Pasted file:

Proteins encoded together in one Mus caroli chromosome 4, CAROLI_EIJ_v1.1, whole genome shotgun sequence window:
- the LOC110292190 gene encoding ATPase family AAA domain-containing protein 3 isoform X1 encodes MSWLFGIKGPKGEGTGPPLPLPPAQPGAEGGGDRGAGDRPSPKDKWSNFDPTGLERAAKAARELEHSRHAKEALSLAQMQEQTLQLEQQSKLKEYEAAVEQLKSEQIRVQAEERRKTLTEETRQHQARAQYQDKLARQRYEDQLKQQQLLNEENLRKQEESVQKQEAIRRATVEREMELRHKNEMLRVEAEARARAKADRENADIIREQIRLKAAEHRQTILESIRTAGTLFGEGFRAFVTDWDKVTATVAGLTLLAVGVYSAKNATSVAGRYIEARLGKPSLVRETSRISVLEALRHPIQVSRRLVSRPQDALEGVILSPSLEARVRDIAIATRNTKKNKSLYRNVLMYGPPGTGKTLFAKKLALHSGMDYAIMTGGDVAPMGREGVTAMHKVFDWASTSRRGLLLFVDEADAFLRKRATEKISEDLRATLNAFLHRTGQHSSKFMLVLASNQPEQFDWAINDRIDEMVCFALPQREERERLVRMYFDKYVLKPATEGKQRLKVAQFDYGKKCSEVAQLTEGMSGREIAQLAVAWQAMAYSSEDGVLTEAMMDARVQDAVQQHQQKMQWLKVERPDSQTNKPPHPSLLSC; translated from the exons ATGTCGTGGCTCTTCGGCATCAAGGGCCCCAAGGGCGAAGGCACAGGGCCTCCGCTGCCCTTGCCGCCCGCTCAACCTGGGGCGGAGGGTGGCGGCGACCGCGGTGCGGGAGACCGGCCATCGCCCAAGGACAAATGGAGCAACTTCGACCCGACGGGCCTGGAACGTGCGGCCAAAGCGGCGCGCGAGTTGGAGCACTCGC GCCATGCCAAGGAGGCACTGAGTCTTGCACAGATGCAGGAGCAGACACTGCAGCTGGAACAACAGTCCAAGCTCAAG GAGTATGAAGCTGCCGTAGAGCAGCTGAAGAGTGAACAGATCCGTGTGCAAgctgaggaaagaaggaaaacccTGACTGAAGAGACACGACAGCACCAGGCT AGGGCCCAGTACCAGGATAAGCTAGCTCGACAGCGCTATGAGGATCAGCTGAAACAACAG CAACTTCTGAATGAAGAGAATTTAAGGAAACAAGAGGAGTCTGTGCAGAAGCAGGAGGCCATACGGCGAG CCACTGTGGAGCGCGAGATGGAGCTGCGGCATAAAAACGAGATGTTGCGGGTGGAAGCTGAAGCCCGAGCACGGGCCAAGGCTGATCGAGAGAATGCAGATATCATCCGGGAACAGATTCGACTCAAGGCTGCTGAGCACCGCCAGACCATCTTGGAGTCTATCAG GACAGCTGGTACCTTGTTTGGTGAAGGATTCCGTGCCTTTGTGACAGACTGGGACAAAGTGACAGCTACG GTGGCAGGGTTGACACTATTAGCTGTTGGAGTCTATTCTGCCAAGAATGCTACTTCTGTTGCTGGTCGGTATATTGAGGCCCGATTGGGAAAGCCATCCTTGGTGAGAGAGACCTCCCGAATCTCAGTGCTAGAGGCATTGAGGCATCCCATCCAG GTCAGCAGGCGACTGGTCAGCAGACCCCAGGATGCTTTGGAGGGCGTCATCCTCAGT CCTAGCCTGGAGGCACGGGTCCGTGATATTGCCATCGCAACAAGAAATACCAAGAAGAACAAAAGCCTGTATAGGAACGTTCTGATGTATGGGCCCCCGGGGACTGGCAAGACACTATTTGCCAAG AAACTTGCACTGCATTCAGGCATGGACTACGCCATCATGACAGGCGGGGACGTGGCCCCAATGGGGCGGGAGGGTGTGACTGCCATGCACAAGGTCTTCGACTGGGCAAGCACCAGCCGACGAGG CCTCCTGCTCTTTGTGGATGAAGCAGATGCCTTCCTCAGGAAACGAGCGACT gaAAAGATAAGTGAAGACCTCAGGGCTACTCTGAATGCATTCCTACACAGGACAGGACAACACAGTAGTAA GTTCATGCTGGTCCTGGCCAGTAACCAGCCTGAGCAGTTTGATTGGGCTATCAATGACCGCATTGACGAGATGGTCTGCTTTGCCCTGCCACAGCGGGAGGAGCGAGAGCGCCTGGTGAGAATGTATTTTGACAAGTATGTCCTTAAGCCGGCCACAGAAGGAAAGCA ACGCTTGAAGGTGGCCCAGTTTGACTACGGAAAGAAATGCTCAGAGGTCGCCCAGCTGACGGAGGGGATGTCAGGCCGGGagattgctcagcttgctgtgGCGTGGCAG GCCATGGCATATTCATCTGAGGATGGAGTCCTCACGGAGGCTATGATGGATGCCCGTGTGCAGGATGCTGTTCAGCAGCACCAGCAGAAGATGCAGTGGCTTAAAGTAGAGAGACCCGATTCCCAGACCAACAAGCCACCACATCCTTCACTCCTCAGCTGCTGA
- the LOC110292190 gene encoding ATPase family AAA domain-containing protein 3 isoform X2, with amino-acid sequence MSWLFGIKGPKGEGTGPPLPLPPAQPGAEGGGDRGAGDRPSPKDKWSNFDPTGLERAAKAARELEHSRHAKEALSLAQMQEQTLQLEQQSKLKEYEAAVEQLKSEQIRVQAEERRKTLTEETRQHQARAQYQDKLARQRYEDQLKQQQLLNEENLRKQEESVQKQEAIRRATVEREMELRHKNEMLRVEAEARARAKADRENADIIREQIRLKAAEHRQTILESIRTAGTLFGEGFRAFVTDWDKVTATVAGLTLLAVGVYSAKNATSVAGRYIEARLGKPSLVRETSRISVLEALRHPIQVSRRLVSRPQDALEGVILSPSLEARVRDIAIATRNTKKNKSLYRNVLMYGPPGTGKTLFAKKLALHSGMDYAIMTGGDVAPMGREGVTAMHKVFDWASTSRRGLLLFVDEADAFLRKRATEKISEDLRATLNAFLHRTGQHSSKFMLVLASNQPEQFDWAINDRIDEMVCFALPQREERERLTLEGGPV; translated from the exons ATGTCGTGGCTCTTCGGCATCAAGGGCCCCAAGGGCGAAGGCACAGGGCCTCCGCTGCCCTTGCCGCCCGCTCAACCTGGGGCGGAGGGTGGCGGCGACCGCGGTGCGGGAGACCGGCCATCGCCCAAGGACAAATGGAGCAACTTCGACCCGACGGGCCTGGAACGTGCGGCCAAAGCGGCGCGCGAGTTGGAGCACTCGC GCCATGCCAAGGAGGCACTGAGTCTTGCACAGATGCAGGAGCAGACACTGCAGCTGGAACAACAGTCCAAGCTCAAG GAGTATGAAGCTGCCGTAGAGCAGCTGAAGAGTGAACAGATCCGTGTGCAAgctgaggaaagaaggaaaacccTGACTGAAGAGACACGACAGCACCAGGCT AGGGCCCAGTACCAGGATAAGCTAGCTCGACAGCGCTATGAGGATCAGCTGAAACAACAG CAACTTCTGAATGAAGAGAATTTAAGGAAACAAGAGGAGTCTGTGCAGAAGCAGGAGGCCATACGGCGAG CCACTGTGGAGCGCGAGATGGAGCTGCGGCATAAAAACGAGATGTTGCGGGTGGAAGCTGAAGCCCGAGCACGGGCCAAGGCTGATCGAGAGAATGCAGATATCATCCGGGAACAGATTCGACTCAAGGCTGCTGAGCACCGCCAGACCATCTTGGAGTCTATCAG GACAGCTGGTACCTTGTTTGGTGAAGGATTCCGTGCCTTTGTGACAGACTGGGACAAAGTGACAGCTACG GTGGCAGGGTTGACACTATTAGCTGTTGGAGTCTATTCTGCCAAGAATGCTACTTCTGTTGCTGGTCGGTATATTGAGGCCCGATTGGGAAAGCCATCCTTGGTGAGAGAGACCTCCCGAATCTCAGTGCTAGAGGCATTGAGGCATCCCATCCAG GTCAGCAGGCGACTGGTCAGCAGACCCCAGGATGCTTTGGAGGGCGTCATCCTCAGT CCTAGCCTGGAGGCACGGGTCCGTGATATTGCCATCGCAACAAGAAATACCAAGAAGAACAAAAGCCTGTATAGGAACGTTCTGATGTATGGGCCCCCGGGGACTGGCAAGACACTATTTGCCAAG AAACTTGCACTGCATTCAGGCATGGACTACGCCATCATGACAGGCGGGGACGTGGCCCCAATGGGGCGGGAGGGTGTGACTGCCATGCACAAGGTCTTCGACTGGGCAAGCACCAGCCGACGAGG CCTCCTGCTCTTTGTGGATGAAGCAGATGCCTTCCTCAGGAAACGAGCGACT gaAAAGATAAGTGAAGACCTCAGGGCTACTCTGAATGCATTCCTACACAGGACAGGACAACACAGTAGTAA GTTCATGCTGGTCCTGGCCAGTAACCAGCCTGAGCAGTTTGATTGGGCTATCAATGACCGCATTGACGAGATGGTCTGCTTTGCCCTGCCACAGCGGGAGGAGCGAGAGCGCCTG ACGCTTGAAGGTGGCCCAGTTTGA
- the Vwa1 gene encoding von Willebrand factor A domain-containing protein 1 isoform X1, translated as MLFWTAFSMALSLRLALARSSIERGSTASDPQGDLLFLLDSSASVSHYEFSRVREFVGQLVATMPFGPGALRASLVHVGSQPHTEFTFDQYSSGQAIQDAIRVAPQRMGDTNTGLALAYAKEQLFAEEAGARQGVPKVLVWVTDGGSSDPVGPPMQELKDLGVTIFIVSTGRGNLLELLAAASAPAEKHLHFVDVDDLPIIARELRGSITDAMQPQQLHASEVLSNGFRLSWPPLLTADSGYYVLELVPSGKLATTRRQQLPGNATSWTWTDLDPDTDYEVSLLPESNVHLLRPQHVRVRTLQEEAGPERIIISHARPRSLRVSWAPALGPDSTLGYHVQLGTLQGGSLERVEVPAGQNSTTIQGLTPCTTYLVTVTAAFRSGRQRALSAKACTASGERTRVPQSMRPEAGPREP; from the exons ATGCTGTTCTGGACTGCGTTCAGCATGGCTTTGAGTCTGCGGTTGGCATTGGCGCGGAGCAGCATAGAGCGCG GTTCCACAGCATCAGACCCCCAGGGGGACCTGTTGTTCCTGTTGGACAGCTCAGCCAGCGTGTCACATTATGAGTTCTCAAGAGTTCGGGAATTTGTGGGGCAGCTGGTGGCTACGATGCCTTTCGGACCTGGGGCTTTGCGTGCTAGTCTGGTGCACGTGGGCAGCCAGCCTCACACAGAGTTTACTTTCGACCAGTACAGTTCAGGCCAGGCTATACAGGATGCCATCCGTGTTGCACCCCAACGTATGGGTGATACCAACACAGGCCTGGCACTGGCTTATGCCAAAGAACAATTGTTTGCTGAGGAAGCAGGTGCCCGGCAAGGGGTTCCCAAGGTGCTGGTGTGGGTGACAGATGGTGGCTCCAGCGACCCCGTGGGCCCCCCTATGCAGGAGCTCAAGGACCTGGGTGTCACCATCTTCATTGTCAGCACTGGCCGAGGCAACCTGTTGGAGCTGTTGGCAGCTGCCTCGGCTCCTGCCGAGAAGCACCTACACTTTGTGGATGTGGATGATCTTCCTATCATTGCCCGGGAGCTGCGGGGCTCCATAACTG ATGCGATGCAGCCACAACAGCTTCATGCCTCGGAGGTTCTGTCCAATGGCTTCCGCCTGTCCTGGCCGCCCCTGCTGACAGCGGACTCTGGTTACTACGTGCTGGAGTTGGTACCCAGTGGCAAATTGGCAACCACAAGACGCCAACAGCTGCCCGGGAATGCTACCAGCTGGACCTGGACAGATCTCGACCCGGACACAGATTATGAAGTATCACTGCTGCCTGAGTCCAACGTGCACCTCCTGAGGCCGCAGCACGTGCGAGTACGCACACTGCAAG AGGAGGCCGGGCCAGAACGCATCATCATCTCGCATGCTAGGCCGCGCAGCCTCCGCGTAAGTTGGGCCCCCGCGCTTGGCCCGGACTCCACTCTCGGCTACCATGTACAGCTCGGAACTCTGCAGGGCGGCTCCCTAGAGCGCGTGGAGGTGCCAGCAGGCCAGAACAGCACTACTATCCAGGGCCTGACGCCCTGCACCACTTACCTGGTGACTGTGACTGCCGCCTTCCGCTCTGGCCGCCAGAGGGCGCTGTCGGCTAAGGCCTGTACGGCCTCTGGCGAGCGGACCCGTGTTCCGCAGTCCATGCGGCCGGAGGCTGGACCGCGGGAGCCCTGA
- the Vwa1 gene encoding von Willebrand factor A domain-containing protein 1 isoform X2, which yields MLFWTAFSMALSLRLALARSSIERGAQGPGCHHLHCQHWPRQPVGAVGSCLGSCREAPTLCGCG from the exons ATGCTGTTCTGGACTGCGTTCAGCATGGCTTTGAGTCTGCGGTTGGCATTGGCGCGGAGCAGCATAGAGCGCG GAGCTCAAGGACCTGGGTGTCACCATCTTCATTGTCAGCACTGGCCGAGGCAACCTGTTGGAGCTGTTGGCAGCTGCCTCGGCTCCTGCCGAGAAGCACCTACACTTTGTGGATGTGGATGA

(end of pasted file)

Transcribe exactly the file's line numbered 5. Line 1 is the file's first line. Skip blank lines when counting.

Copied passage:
- the Vwa1 gene encoding von Willebrand factor A domain-containing protein 1 isoform X2, which yields MLFWTAFSMALSLRLALARSSIERGAQGPGCHHLHCQHWPRQPVGAVGSCLGSCREAPTLCGCG from the exons ATGCTGTTCTGGACTGCGTTCAGCATGGCTTTGAGTCTGCGGTTGGCATTGGCGCGGAGCAGCATAGAGCGCG GAGCTCAAGGACCTGGGTGTCACCATCTTCATTGTCAGCACTGGCCGAGGCAACCTGTTGGAGCTGTTGGCAGCTGCCTCGGCTCCTGCCGAGAAGCACCTACACTTTGTGGATGTGGATGA